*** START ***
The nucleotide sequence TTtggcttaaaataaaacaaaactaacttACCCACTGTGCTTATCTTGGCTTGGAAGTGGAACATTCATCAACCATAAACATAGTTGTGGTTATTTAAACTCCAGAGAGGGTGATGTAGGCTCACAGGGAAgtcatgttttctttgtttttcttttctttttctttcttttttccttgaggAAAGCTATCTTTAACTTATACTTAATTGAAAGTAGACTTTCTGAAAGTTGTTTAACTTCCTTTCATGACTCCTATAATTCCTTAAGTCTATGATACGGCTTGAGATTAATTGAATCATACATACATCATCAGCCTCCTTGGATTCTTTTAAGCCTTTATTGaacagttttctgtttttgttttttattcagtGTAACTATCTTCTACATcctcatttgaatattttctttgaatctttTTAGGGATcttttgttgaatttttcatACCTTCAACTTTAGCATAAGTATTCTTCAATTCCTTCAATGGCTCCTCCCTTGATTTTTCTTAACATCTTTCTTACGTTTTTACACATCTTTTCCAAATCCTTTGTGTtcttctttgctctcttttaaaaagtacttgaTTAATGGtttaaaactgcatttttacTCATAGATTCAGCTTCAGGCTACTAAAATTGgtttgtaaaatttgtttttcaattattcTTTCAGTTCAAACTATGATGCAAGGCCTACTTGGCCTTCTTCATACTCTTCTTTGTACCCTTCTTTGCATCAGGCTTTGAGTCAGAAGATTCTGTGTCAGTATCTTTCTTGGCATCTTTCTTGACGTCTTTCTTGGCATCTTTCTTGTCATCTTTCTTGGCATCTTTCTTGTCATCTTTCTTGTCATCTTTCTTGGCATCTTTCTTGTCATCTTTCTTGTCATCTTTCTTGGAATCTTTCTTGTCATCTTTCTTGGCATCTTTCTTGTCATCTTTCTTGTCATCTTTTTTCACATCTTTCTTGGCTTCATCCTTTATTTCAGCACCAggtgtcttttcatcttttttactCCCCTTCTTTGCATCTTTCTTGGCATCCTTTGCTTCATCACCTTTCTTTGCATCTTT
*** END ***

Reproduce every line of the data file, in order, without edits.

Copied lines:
The nucleotide sequence TTtggcttaaaataaaacaaaactaacttACCCACTGTGCTTATCTTGGCTTGGAAGTGGAACATTCATCAACCATAAACATAGTTGTGGTTATTTAAACTCCAGAGAGGGTGATGTAGGCTCACAGGGAAgtcatgttttctttgtttttcttttctttttctttcttttttccttgaggAAAGCTATCTTTAACTTATACTTAATTGAAAGTAGACTTTCTGAAAGTTGTTTAACTTCCTTTCATGACTCCTATAATTCCTTAAGTCTATGATACGGCTTGAGATTAATTGAATCATACATACATCATCAGCCTCCTTGGATTCTTTTAAGCCTTTATTGaacagttttctgtttttgttttttattcagtGTAACTATCTTCTACATcctcatttgaatattttctttgaatctttTTAGGGATcttttgttgaatttttcatACCTTCAACTTTAGCATAAGTATTCTTCAATTCCTTCAATGGCTCCTCCCTTGATTTTTCTTAACATCTTTCTTACGTTTTTACACATCTTTTCCAAATCCTTTGTGTtcttctttgctctcttttaaaaagtacttgaTTAATGGtttaaaactgcatttttacTCATAGATTCAGCTTCAGGCTACTAAAATTGgtttgtaaaatttgtttttcaattattcTTTCAGTTCAAACTATGATGCAAGGCCTACTTGGCCTTCTTCATACTCTTCTTTGTACCCTTCTTTGCATCAGGCTTTGAGTCAGAAGATTCTGTGTCAGTATCTTTCTTGGCATCTTTCTTGACGTCTTTCTTGGCATCTTTCTTGTCATCTTTCTTGGCATCTTTCTTGTCATCTTTCTTGTCATCTTTCTTGGCATCTTTCTTGTCATCTTTCTTGTCATCTTTCTTGGAATCTTTCTTGTCATCTTTCTTGGCATCTTTCTTGTCATCTTTCTTGTCATCTTTTTTCACATCTTTCTTGGCTTCATCCTTTATTTCAGCACCAggtgtcttttcatcttttttactCCCCTTCTTTGCATCTTTCTTGGCATCCTTTGCTTCATCACCTTTCTTTGCATCTTT